Feminist solidarity and collective action
The Power of Association: Reflecting on Women’s Collective Action as a Force for SocialChange, Thinkpiece #2, UK Feminista (n.d.), http://ukfeminista.org.uk/wp-content/uploads/2012/07/Naila-Kabeer_The-power-of-association.pdf, 6 pp. (last checkedApril 2013)
In this brief, articulate, and eloquent consideration of women’s collective action, Naila Kabeersituates her discussion within the context of rising individualism and the seemingly unstoppablespread of neo-liberal economic ideas across the globe. For Naila Kabeer, however, this power iscountered by the power of continuing collective efforts by women around the world to bringabout change in their lives and societies. Her reflection on the motivation, processes, anddynamics at work in the coming-into-being and development of groups involved in collectiveaction brings in examples from India, Thailand/Burma, Bangladesh, and a transnationalmovement.
Changing Their World: Concepts and Practices of Women’s Movements (Second Edition)(2012), Srilatha Batliwala, Toronto, Mexico City, Cape Town: Association for Women’sRights in Development, www.awid.org/Media/Files/Changing-their-World-2nd-Ed-ENG.pdf, 86 pp. (last checked April 2013)
Produced by the Association for Women’s Rights in Development, this is a hugely helpfulresource, which analyses the experiences of women’s movements from around the world inorder to understand their evolution, their strategising, the impact they have made, and thelessons that can be learned from their experiences. The paper is divided into three chapters. Thefirst chapter defines terms and ‘clarifies concepts’, and the reader is essentially ‘walked through’an intellectual framework for understanding (feminist) movements and movement building. Thesecond chapter presents summaries of the many case studies of women’s movements undertaken for this project (the full case studies can be downloaded from www.awid.org/Library/Changing-their-World-Case-Studies), and the third chapter reviews the insights gained from thecase studies.
New South Asian Feminisms: Paradoxes and Possibilities (2012), Srila Roy (ed.), London and New York: Zed Books, ISBN: 9781780321899, 208 pp., website: www.zedbooks.co.uk
With contributions from Bangladesh, India, Pakistan, Sri Lanka, and the UK, this book considers the current state of South Asian feminist politics, which is threatened by religious fundamentalism, nationalism, neoliberalism, and ‘NGO-ization’. Reflecting the view that once radical and autonomous forms of feminist activity have been ideologically fragmented and replaced, the contributors provide an insight into new expressions of feminism in the region today, with mobilisation around such issues as disability, violence, and queer subjectivities, such a change inevitably pointing to a generational divide within feminism in this region.
Women in Movement: Feminism and Social Action (2012), Sheila Rowbotham, London and New York: Routledge, ISBN: 978-0-415-82159-9, 370 pp., website: www.routledge.com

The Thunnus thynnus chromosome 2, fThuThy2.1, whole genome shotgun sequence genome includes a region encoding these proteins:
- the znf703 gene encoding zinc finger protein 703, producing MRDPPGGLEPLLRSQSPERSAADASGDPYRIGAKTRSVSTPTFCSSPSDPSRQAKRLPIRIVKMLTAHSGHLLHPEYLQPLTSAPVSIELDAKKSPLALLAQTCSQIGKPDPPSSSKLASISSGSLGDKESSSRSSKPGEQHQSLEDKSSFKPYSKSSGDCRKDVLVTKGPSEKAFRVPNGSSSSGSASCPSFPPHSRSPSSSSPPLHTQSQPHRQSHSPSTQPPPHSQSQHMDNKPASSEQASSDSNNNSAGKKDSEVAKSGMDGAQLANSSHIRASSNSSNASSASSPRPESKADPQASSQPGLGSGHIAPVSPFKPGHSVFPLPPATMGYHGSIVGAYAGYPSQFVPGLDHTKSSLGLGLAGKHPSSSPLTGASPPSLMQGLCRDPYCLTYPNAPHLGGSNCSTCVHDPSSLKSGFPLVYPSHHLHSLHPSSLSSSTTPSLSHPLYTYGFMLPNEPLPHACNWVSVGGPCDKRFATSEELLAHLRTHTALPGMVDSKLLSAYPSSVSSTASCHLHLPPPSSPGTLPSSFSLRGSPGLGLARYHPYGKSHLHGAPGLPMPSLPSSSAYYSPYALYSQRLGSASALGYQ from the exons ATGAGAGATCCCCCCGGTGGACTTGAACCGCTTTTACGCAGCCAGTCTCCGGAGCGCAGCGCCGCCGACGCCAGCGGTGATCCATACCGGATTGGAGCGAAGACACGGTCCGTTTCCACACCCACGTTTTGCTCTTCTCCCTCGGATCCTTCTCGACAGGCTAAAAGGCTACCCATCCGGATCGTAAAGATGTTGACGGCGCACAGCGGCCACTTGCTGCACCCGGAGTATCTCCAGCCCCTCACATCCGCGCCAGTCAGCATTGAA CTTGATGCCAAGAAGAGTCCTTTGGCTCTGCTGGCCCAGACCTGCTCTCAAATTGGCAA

First published in 1992, and now reissued by Routledge in their Revivals series, this book by renowned feminist writer and scholar, Sheila Rowbotham, provides a fascinating introduction to a wide array of women’s movements, ranging historically from the late eighteenth-century to the early 1990s – Part VI of the book focusing on ‘Recent Women’s Movements and Social Protest’. The book outlines the economic, social, and political ideas that have inspired women to organise and challenge gender discrimination and bias in political and economic concepts, and while the main focus is on movements in Europe and North America, there are also chapters on movements in India and China.
Women’s Movements: Flourishing or in Abeyance? (2011), Sandra Grey (ed.), London and New York: Routledge, ISBN: 978-0-415-664 13-4, 186 pp., website: www.routledge.com
Comparing the experiences over the past 40 years of women’s movements in Australia, Canada, Japan, Korea, New Zealand, the UK, and the USA, this book takes as its starting point the notion that the women’s movement is over, something that would seem to be the case if disruptive action is considered to be an essential element when defining a social movement. The book goes on to examine the development of feminist activism globally, and in cyberspace. Finally, in an effort to determine whether a contemporary women’s movement exists, the book presents contributions from young activists from around the world.
Women’s Movements in the Global Era: The Power of Local Feminisms (2010), Amrita Basu (ed.), Boulder, CO: Westview Press, ISBN: 9780813344447, 512 pp., website: www.westviewpress.com
With contributions from Africa, Asia, Europe, Latin America, the Middle East, and the USA, but with a focus on the global South, this book considers the development of, and challenges facing, women’s movements from countries around the world. The book disputes widespread assumptions about the Northern origins of local feminisms, with contributors situating women’s movements firmly in their localities, through explorations of their interaction with the state, civil society, and other social movements.
Women’s Movements in Asia: Feminisms and Transnational Activism (2010), Mina Roces and Louise Edwards (eds.), London and New York: Routledge, ISBN: 978-0-415-4870-0, 288 pp., website: www.routledge.com